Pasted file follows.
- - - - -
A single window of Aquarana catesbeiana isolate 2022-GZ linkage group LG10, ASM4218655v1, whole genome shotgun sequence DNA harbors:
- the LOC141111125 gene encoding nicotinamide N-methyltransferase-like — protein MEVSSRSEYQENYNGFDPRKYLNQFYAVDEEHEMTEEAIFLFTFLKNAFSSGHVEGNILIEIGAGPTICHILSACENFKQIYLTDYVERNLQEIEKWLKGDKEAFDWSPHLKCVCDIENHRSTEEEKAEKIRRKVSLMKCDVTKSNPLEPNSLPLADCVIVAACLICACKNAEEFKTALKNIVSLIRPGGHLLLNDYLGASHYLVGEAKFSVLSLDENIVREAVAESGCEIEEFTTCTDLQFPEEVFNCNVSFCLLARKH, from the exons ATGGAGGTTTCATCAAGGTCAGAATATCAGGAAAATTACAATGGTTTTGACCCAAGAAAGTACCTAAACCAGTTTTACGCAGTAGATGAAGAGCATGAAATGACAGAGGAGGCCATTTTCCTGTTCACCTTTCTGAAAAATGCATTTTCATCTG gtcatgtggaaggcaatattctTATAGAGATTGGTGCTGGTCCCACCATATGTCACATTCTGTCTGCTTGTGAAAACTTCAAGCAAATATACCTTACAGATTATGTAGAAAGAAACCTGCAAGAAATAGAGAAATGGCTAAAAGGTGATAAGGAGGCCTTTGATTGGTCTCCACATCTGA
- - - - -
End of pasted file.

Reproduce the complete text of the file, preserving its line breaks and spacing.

A single window of Aquarana catesbeiana isolate 2022-GZ linkage group LG10, ASM4218655v1, whole genome shotgun sequence DNA harbors:
- the LOC141111125 gene encoding nicotinamide N-methyltransferase-like — protein MEVSSRSEYQENYNGFDPRKYLNQFYAVDEEHEMTEEAIFLFTFLKNAFSSGHVEGNILIEIGAGPTICHILSACENFKQIYLTDYVERNLQEIEKWLKGDKEAFDWSPHLKCVCDIENHRSTEEEKAEKIRRKVSLMKCDVTKSNPLEPNSLPLADCVIVAACLICACKNAEEFKTALKNIVSLIRPGGHLLLNDYLGASHYLVGEAKFSVLSLDENIVREAVAESGCEIEEFTTCTDLQFPEEVFNCNVSFCLLARKH, from the exons ATGGAGGTTTCATCAAGGTCAGAATATCAGGAAAATTACAATGGTTTTGACCCAAGAAAGTACCTAAACCAGTTTTACGCAGTAGATGAAGAGCATGAAATGACAGAGGAGGCCATTTTCCTGTTCACCTTTCTGAAAAATGCATTTTCATCTG gtcatgtggaaggcaatattctTATAGAGATTGGTGCTGGTCCCACCATATGTCACATTCTGTCTGCTTGTGAAAACTTCAAGCAAATATACCTTACAGATTATGTAGAAAGAAACCTGCAAGAAATAGAGAAATGGCTAAAAGGTGATAAGGAGGCCTTTGATTGGTCTCCACATCTGA